Each extreme view that we have sketched also ignores the place of the  offices of the Incarnate Saviour in the events of the Cross. He is the Messiah. He is prophet, priest and king, of which the fundamental office is that of priesthood. The drama of the death and resurrection were actions of the economic trinity, the trinity not in itself  but in its arrangements in respect of the redemption of the church by Jesus Christ.  And it is evidence of the ‘calvinistic’ character of the Westminster Confession and Catechisms that these documents adopt John Calvin’s emphasis. In Chapter VIII ‘Of Christ the Mediator’,  the character of his Mediatorship is that he is, ‘the Prophet, Priest, and King;  the Head and Saviour of his church, the Heir of all things, and Judge of the World…’ (VIII.1). And the Larger Catechism explains it from question 42 onwards, with emphasis on the practical application of these offices of Christ in the Christian life.

All this was to in order for him do the Father’s ‘work’ that he gave his Son to do. (Jn. 17.4) And it is a relationship that, having been made, has no end, for the Logos bears that nature, human nature, as eternally glorified. That these are mysterious matters no one can doubt, for they are intimate and unique relations of the Creator and the seed of the woman. Although Calvin’s three-foldness is that of a prophet, priest and king, yet there is biblical evidence as the office of priest that is the basic, primary office. The duties are the most basic.

Hugh Martin says,

The Divine Spirit does not affirm that His appointment either to his prophetic or His kingly office “glorified” him. But the affirmation is expressly made of His appointment to the sacerdotal office: “God glorified Him to be made an high priest." (Heb. v.5). To inaugurate Him into the office of prophet or of king we read not that the dread solemnity of the Divine oath was had recourse to. “But the Lord  hath sworn and will not repent, Thou art a priest for ever, after the order of Melchisedec’ (Psa. cx.4). Four times is this remarkable oracle quoted in terms [i.e. explicitly] in the  New Testament.’ (Heb. vi. 16 – 17,  vii 20-21, 28., vii.17, vii.21) (Hugh Martin, The Atonement, Knox Press, Edinburgh, 1976, 54.

These titles and offices, as Martin insists, are not literary devices to embellish the Incarnate One,   not vague expressions of mere adornment. The are literally true of the Logos, what he became. Indeed we may say that he is the paradigm and perfect example of each office. His offices define his character, selling out his identity. He was truly a prophet, priest and king, particularly a priest who made a real sacrifice, and who was himself the offering. The great high priest  was as a prophet….. and as a king.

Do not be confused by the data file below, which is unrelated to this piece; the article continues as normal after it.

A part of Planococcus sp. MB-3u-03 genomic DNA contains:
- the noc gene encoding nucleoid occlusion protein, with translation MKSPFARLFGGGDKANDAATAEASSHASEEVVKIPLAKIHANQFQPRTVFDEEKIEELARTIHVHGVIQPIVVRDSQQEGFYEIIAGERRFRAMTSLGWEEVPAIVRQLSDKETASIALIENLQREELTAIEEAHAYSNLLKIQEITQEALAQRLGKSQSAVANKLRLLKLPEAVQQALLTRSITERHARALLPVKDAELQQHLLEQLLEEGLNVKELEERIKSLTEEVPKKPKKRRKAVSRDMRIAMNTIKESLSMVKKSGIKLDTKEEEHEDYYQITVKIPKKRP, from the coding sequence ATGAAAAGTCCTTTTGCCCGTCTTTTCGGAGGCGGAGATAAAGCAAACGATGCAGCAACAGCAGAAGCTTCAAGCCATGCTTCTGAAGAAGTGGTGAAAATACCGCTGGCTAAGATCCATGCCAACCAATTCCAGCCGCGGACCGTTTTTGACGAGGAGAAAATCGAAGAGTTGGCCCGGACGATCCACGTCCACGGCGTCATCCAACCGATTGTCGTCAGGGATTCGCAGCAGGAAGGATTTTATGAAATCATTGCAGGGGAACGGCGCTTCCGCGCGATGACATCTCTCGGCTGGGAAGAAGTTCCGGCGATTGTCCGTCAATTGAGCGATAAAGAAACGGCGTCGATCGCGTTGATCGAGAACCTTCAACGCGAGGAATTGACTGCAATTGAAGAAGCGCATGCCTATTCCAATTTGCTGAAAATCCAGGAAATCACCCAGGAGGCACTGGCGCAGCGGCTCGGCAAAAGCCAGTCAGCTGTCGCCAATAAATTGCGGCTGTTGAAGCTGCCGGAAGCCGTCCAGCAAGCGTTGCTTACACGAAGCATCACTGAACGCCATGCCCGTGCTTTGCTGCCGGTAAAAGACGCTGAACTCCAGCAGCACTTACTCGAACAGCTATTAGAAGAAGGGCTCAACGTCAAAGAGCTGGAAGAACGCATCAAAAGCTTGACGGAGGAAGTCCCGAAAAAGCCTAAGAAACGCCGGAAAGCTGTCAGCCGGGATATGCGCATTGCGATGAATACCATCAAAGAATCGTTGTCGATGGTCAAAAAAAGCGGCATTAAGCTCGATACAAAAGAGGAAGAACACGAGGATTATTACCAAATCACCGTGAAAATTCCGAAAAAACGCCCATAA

The moral is that the work of Christ is essential to his identity, expressed as his  character of prophet, priest and king. The character of Christ as a substitute, offering etc. are intrinsically  related to his character, and not to be a vehicle of human imagination and inventiveness, nor to be forgotten, or re-modelled as the work of Christ the remembrancer of the coming of Spring.

So if we bring together his humanness and his deity, and enumerate  the offices, these marvellous changes fill in the essential detail of the work of Christ on the cross, and so determine what it means and why it matters. We are not to shun detail when we think of the cross and Christ on it. This act was not a blank outline waiting for descriptions from ‘religious writers’ using their imaginations. He was really a priest, as well as being a king and a prophet and real himself the offering. As a prophet he expressed in revealed language the character of his priesthood. (55) And as  king he rules his kingdom. (Eph.5.5)

NOTE, Hugh  Martin, (1822 – 85)  from whom I have borrowed some of the material used above, was a nineteenth-century Scottish theologian, who left the ministry due to ill health. Besides The Atonement, among the other books he  wrote  were The Prophet Jonah (1866), The Shadow of Calvary (1865), and Christ’s Presence in the Gospel History,(1865) and was the author of articles in The British and Foreign Evangelical  Review.

See also